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The bisulfate dimer as seen from the top down (right image) and side (left image). (Credit: Indiana University)


Turns out this molecular structure isn’t ‘impossible’

Chemists are offering the first definitive evidence for a new molecular structure: a “supramolecule” with two negatively charged ions.

The existence of a chemical bond between two negatively charged molecules of bisulfate, or HSO4, was considered impossible since it appears to defy a nearly 250-year-old chemical law, called Coulomb’s law, which has recently come under new scrutiny.

“An anion-anion dimerization of bisulfate goes against simple expectations of Coulomb’s law,” says Amar Flood, a chemistry professor at Indiana University and senior author of the study in the journal Angewandte Chemie International Edition. “But the structural evidence we present in this paper shows two hydroxy anions can in fact be chemically bonded. We believe the long-range repulsions between these anions are offset by short-range attractions.”

The chemistry of supramolecules

In molecular chemistry, two monomer molecules connected by a strong covalent bond are called a “dimer.” (A polymer is a chain of many monomers.) In supramolecular chemistry, the dimers are connected by many weak non-covalent bonds. A negatively charged particle is an anion.

A key part of Coulomb’s law is the idea that two molecules with the same charge create a repellent force that prevents chemical bonding—like two magnets with the same end put into close contact. But recently, experts have begun to argue that negatively charged molecules with hydrogen atoms, such as a bisulfate—composed of hydrogen, sulfur, and oxygen—can also form viable chemical bonds.

“I expect this will be the start of something new and important in the field.”

“Although supramolecular chemistry started out as an effort to create new molecular hosts that hold on to complementary molecular guests through non-covalent bonds, the field has recently branched out to explore non-covalent interactions between the guests in order to create new ‘chemical species,'” says Elisabeth Fatila, a postdoctoral researcher in Flood’s lab and the study’s first author.

The negatively charged bisulfate dimer in the study employs a self-complementary, anti-electrostatic hydrogen bond.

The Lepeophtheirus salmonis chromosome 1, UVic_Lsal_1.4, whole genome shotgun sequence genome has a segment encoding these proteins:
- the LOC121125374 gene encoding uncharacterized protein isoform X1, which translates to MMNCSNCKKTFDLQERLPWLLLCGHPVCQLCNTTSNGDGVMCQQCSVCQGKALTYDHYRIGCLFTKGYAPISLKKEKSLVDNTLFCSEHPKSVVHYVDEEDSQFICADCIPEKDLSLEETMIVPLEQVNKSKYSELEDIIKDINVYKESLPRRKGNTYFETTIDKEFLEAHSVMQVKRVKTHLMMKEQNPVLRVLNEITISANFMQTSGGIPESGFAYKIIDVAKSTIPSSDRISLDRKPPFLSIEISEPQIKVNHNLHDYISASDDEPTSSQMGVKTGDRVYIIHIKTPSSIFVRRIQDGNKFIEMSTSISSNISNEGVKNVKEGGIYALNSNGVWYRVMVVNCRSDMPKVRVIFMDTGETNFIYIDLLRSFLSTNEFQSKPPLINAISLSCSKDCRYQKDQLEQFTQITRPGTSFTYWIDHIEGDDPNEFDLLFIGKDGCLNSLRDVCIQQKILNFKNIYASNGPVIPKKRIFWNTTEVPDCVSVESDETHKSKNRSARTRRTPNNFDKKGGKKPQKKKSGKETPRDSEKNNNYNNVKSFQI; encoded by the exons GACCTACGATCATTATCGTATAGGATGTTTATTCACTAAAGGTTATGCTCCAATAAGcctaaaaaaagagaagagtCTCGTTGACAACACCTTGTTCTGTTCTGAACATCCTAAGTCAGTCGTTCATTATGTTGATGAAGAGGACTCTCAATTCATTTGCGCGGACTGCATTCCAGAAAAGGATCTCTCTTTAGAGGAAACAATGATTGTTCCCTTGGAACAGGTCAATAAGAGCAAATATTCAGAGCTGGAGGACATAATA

The molecule’s existence is made possible through encapsulation inside a pair of cyanostar macrocycles, a molecule previously developed by Flood’s lab. Fatila and colleagues were trying to bind a single bisulfate molecule inside the cyanostar; the presence of two negatively charged bisulfate ions was a surprise.

“This paper is inspirational because it may launch a new approach to supramolecular ion recognition,” says Jonathan Sessler, a professor of chemistry at the University of Texas at Austin who was not involved in the study. “I expect this will be the start of something new and important in the field.”

Reduce nuclear and agricultural waste

The ability to produce a negatively charged bisulfate dimer might also advance the search for chemical solutions to several environmental challenges. Due to their ion-extraction properties, the molecules could potentially be used to remove sulfate ions from the process used to transform nuclear waste into storable solids—a method called vitrification, which is harmed by these ions—as well as to extract harmful phosphate ions from the environment.

“The eutrophication of lakes is just one example of the serious threat to the environment caused by the runoff of phosphates from fertilizers,” Flood says, referring to uncontrolled plant growth that results from excess phosphate nutrients running into lakes and ocean.

When these chemicals get into the water supply as runoff from fertilizer—produced by dairy farms and used to increase crop yields—they can trigger massive algae blooms that poison water supplies and kill fish in large numbers.

The National Science Foundation supported the work.

Source: Indiana University

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